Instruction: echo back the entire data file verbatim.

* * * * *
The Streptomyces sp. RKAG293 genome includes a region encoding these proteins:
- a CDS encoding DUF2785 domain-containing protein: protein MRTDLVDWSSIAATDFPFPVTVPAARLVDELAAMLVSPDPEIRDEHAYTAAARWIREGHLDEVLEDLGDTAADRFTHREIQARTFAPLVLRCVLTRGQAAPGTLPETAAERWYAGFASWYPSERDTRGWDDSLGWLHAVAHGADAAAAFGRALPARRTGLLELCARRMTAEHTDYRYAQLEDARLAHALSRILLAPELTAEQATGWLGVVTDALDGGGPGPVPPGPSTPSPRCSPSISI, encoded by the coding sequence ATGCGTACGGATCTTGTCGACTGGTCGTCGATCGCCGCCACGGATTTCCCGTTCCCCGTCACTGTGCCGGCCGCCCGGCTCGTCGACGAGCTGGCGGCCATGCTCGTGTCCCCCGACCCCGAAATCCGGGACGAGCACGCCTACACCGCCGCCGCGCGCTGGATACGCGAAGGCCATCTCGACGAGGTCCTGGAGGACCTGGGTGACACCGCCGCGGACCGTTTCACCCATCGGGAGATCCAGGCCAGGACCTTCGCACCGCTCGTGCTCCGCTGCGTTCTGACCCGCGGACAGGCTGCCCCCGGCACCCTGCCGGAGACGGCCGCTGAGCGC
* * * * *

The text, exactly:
The Streptomyces sp. RKAG293 genome includes a region encoding these proteins:
- a CDS encoding DUF2785 domain-containing protein: protein MRTDLVDWSSIAATDFPFPVTVPAARLVDELAAMLVSPDPEIRDEHAYTAAARWIREGHLDEVLEDLGDTAADRFTHREIQARTFAPLVLRCVLTRGQAAPGTLPETAAERWYAGFASWYPSERDTRGWDDSLGWLHAVAHGADAAAAFGRALPARRTGLLELCARRMTAEHTDYRYAQLEDARLAHALSRILLAPELTAEQATGWLGVVTDALDGGGPGPVPPGPSTPSPRCSPSISI, encoded by the coding sequence ATGCGTACGGATCTTGTCGACTGGTCGTCGATCGCCGCCACGGATTTCCCGTTCCCCGTCACTGTGCCGGCCGCCCGGCTCGTCGACGAGCTGGCGGCCATGCTCGTGTCCCCCGACCCCGAAATCCGGGACGAGCACGCCTACACCGCCGCCGCGCGCTGGATACGCGAAGGCCATCTCGACGAGGTCCTGGAGGACCTGGGTGACACCGCCGCGGACCGTTTCACCCATCGGGAGATCCAGGCCAGGACCTTCGCACCGCTCGTGCTCCGCTGCGTTCTGACCCGCGGACAGGCTGCCCCCGGCACCCTGCCGGAGACGGCCGCTGAGCGC